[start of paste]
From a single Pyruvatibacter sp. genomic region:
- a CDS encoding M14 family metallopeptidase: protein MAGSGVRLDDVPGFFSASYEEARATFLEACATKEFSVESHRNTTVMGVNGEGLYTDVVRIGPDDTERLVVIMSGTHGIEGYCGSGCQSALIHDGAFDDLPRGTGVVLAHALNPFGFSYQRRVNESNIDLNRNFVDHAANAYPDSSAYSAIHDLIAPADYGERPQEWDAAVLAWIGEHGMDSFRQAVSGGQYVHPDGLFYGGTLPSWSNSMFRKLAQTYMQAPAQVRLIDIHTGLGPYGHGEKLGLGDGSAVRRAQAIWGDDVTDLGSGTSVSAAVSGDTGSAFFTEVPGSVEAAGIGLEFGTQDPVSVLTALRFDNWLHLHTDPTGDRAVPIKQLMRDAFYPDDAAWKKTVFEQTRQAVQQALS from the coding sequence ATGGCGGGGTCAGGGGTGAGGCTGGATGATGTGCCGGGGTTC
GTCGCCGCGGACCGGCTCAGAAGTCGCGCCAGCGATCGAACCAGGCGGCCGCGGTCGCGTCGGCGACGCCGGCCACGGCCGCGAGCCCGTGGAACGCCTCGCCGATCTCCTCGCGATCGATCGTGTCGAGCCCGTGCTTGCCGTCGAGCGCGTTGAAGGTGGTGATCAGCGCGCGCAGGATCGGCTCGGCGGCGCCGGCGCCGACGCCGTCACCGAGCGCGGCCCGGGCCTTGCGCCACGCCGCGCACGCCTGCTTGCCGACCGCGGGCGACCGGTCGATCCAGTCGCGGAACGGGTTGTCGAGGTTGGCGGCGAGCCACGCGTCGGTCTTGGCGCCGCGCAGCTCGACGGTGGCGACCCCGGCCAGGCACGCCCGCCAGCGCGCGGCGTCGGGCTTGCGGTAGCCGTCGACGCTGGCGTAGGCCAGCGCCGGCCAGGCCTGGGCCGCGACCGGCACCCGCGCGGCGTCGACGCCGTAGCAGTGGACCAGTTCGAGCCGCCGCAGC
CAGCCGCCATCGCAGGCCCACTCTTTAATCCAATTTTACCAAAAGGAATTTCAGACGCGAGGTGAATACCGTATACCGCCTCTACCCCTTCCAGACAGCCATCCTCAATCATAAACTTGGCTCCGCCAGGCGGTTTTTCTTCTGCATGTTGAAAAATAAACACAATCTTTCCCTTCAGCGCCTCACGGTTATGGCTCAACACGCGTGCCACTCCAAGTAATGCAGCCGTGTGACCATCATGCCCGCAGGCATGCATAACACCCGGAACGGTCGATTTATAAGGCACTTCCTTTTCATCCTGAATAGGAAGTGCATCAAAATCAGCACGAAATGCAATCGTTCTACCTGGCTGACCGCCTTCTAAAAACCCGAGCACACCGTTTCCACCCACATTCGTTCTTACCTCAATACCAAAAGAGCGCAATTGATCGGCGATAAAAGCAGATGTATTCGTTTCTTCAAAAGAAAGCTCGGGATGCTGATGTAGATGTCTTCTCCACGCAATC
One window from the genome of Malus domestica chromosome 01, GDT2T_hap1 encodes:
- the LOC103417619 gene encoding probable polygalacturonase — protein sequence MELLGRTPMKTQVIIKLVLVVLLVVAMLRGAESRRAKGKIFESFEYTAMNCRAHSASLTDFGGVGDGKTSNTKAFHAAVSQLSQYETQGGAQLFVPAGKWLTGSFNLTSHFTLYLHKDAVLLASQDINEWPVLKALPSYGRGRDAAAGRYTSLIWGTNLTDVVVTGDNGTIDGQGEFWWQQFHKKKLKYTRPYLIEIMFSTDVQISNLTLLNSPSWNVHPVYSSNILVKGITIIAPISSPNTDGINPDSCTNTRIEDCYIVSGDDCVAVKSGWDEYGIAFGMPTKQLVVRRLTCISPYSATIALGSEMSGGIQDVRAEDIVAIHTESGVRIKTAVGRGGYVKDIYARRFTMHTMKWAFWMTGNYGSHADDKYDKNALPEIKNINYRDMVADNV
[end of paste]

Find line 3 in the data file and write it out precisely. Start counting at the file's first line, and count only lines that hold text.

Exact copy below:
GTCGCCGCGGACCGGCTCAGAAGTCGCGCCAGCGATCGAACCAGGCGGCCGCGGTCGCGTCGGCGACGCCGGCCACGGCCGCGAGCCCGTGGAACGCCTCGCCGATCTCCTCGCGATCGATCGTGTCGAGCCCGTGCTTGCCGTCGAGCGCGTTGAAGGTGGTGATCAGCGCGCGCAGGATCGGCTCGGCGGCGCCGGCGCCGACGCCGTCACCGAGCGCGGCCCGGGCCTTGCGCCACGCCGCGCACGCCTGCTTGCCGACCGCGGGCGACCGGTCGATCCAGTCGCGGAACGGGTTGTCGAGGTTGGCGGCGAGCCACGCGTCGGTCTTGGCGCCGCGCAGCTCGACGGTGGCGACCCCGGCCAGGCACGCCCGCCAGCGCGCGGCGTCGGGCTTGCGGTAGCCGTCGACGCTGGCGTAGGCCAGCGCCGGCCAGGCCTGGGCCGCGACCGGCACCCGCGCGGCGTCGACGCCGTAGCAGTGGACCAGTTCGAGCCGCCGCAGC